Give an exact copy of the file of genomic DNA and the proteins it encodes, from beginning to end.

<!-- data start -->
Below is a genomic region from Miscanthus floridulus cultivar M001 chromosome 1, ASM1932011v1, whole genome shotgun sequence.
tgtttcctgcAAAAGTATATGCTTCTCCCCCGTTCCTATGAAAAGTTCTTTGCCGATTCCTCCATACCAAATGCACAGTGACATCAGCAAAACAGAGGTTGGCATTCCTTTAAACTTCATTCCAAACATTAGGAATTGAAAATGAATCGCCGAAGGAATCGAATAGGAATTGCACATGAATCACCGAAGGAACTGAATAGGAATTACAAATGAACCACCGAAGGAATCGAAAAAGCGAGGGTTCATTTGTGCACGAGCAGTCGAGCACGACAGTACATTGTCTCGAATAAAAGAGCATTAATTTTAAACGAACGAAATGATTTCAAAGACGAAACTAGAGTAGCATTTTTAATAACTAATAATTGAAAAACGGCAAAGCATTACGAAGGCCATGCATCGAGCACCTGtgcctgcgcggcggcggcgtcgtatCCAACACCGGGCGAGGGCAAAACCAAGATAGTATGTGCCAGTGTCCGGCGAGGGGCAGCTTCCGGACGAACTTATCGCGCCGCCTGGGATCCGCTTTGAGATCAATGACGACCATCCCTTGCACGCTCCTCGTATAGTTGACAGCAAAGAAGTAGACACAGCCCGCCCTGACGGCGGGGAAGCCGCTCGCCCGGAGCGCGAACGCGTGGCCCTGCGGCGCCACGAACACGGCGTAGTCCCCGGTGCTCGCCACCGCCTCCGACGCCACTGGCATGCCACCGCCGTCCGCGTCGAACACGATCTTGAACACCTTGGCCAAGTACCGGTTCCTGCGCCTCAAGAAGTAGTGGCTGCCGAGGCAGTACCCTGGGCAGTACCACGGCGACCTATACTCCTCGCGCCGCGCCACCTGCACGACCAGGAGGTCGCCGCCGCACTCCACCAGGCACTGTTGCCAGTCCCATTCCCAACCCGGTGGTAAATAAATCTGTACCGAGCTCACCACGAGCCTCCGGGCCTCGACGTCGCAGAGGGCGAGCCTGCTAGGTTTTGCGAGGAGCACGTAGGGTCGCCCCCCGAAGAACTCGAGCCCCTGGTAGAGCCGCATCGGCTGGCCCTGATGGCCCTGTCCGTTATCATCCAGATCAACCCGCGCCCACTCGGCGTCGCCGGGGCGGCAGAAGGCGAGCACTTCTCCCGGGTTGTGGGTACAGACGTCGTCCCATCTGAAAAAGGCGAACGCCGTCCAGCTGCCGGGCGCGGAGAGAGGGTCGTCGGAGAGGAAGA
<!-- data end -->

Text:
Below is a genomic region from Miscanthus floridulus cultivar M001 chromosome 1, ASM1932011v1, whole genome shotgun sequence.
tgtttcctgcAAAAGTATATGCTTCTCCCCCGTTCCTATGAAAAGTTCTTTGCCGATTCCTCCATACCAAATGCACAGTGACATCAGCAAAACAGAGGTTGGCATTCCTTTAAACTTCATTCCAAACATTAGGAATTGAAAATGAATCGCCGAAGGAATCGAATAGGAATTGCACATGAATCACCGAAGGAACTGAATAGGAATTACAAATGAACCACCGAAGGAATCGAAAAAGCGAGGGTTCATTTGTGCACGAGCAGTCGAGCACGACAGTACATTGTCTCGAATAAAAGAGCATTAATTTTAAACGAACGAAATGATTTCAAAGACGAAACTAGAGTAGCATTTTTAATAACTAATAATTGAAAAACGGCAAAGCATTACGAAGGCCATGCATCGAGCACCTGtgcctgcgcggcggcggcgtcgtatCCAACACCGGGCGAGGGCAAAACCAAGATAGTATGTGCCAGTGTCCGGCGAGGGGCAGCTTCCGGACGAACTTATCGCGCCGCCTGGGATCCGCTTTGAGATCAATGACGACCATCCCTTGCACGCTCCTCGTATAGTTGACAGCAAAGAAGTAGACACAGCCCGCCCTGACGGCGGGGAAGCCGCTCGCCCGGAGCGCGAACGCGTGGCCCTGCGGCGCCACGAACACGGCGTAGTCCCCGGTGCTCGCCACCGCCTCCGACGCCACTGGCATGCCACCGCCGTCCGCGTCGAACACGATCTTGAACACCTTGGCCAAGTACCGGTTCCTGCGCCTCAAGAAGTAGTGGCTGCCGAGGCAGTACCCTGGGCAGTACCACGGCGACCTATACTCCTCGCGCCGCGCCACCTGCACGACCAGGAGGTCGCCGCCGCACTCCACCAGGCACTGTTGCCAGTCCCATTCCCAACCCGGTGGTAAATAAATCTGTACCGAGCTCACCACGAGCCTCCGGGCCTCGACGTCGCAGAGGGCGAGCCTGCTAGGTTTTGCGAGGAGCACGTAGGGTCGCCCCCCGAAGAACTCGAGCCCCTGGTAGAGCCGCATCGGCTGGCCCTGATGGCCCTGTCCGTTATCATCCAGATCAACCCGCGCCCACTCGGCGTCGCCGGGGCGGCAGAAGGCGAGCACTTCTCCCGGGTTGTGGGTACAGACGTCGTCCCATCTGAAAAAGGCGAACGCCGTCCAGCTGCCGGGCGCGGAGAGAGGGTCGTCGGAGAGGAAGA